Volume 54, Issue 2 March 2022

In his Svendborg Poems, Bertolt Brecht writes: “In the dark times/Will there be singing? There will be singing/Of the dark times.” The last two years (or perhaps two millennia) have indeed been dark, and the times have recently taken another turn for the worse. Yet there is still Antipode, ruthlessly critiquing the dark times. As we wrote two years ago, acknowledging the myriad pressures that the pandemic was placing on our authors, reviewers, and editorial team, “Muddling through, keeping the good ship Antipode afloat, is more important now than ever”. Indeed, “Antipode will serve as a venue for radical reflection, generative thinking, and transformative politics for the better days that we hope will come”. Volume 54, Issue 2 represents some of these collective efforts throughout the ongoing crises. More than simply muddling through, they are a brilliant demonstration of the hard work involved in interpreting and changing what Antonio Gramsci came to describe as “a great and terrible world”.

The issue opens with Soledad Álvarez Velasco’s analysis of the spatial impacts of “migrant disobedience”, a paper in which she challenges the portrayal of migrants as docile subjects, showing the ways in which their unruly actions unsettle nationalist readings of territoriality (early in the pandemic Velasco wrote a powerful Intervention for AntipodeOnline with Lucía Pérez Martínez, on Covid-19 and [im]mobility in the Americas, which further emphasises the urgency of such research). Álvaro Ramírez March’s paper also engages with literatures on the autonomy of migration to make sense of Europe’s “long summer of migration” in 2015. Through engaging with literatures on affect, March rethinks narratives of solidarity that emerged at the time. While both March and Velasco present some more hopeful reworkings of migrant precarity, Anna Wyss and Carolin Fischer remind us of the structural and cultural violence that migrants continue to face in Europe. Focusing on the twin cases of Switzerland and Germany, they demonstrate the ways in which labour market performance is now being used to frame the “deservingness” of claims for leave to remain.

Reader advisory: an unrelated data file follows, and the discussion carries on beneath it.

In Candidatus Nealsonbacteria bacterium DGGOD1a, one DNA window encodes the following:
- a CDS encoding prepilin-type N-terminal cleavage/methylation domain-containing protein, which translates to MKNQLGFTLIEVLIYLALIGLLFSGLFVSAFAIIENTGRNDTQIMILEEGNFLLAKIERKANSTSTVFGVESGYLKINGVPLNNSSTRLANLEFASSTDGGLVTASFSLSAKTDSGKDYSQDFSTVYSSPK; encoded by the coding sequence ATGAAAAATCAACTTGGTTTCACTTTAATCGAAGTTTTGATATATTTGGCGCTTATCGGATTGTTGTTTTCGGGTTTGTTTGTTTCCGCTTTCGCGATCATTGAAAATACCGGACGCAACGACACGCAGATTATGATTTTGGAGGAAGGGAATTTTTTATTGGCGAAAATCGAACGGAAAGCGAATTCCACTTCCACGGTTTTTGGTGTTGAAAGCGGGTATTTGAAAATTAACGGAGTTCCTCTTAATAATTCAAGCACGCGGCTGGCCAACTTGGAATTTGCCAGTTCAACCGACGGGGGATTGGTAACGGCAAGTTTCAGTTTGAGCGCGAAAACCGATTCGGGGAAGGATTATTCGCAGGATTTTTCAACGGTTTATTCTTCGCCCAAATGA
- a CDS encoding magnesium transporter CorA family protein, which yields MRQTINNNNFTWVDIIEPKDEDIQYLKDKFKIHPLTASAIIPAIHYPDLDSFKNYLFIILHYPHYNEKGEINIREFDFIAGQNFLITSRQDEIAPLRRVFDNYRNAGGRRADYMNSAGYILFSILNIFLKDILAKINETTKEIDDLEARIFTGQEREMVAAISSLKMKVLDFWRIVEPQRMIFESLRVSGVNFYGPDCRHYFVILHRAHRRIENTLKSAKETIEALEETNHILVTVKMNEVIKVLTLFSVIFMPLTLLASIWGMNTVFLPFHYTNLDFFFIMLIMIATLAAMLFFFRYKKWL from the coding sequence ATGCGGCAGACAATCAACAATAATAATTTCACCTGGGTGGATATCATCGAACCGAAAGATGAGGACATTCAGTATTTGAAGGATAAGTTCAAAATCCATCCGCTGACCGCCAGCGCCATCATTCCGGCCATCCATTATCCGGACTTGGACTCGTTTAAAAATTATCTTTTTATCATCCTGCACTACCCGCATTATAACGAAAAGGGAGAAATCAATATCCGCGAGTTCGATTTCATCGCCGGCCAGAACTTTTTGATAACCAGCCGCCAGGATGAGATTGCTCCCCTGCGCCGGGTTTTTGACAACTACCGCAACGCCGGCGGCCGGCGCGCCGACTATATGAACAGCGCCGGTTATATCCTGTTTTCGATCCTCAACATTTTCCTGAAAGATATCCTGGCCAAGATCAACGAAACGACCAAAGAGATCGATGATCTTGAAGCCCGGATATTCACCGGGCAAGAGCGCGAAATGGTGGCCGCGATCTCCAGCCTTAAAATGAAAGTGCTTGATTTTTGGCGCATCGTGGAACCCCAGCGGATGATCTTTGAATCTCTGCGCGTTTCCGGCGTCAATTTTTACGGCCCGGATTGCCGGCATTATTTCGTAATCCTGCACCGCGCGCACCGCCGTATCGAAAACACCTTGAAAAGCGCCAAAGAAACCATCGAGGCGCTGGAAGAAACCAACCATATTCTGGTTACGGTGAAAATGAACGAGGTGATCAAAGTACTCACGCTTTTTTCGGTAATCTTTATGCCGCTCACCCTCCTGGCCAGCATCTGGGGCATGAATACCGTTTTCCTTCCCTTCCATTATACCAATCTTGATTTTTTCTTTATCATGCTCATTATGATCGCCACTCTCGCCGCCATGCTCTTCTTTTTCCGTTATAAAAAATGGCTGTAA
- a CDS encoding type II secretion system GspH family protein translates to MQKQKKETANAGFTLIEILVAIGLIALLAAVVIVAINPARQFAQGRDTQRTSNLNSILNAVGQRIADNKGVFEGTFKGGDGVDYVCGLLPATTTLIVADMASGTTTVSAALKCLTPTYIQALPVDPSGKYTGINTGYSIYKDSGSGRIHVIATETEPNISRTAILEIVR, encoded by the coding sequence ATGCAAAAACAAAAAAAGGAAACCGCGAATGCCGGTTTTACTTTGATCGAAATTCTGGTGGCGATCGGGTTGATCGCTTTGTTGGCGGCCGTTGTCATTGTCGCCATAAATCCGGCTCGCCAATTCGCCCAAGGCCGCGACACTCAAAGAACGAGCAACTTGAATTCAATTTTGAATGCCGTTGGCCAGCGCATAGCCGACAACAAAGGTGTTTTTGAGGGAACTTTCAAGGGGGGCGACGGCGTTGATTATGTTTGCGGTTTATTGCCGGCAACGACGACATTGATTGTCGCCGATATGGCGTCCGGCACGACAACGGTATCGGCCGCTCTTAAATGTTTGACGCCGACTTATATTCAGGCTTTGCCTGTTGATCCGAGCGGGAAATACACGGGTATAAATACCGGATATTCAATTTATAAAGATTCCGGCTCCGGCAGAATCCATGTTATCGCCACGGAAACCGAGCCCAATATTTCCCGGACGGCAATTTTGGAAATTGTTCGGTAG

Borders, bordering, and internationalisms come up in different ways in the papers of Federico Ferretti and Rachel Hughes and Maria Elander. The latter presents an important denaturalisation of scale, including the scale of the international, through the hybrid tribunal of the Extraordinary Chambers in the Courts of Cambodia. Ferretti, meanwhile, seeks to understand the decentring of the “Lettered City” through the engaged scholarship of Josué de Castro and the Centre International pour le Développement he established in Paris in the 1960s.

Ferretti’s paper is part of a broader engagement with radical geographies outside of the Anglophone world, as also seen in Smith, Davies and Gomes’ translations of Beatriz Nascimento’s work in Volume 53, Issue 1 of the journal. Nipesh Palat Narayanan’s paper embarks on a somewhat different interpretation of Southern theory. Learning from the quotidian practices of food-vending in Colombo and Delhi, Palat Narayanan aims to dislocate urban theory from its ongoing metropolitan lineages. Fulong Wu, Fangzhu Zhang and Yuqi Liu, similarly, seek to theorise from elsewhere by interpreting the changing process of urban redevelopment in China from demolition to micro- or in situ redevelopment. The authors therefore see a move beyond growth machine politics and a new state politics playing in relation to urban redevelopment. A radically different form of state intervention in urban politics is presented in Joe Penny’s paper, which analyses the growth of municipal housing companies and what might be referred to as “local state rentierism” in London. Paradoxically, temporary fixes to a housing crisis in the capital have led to the reproduction of the political economic conditions – austerity, and the pursuit of rents – that they were meant to solve.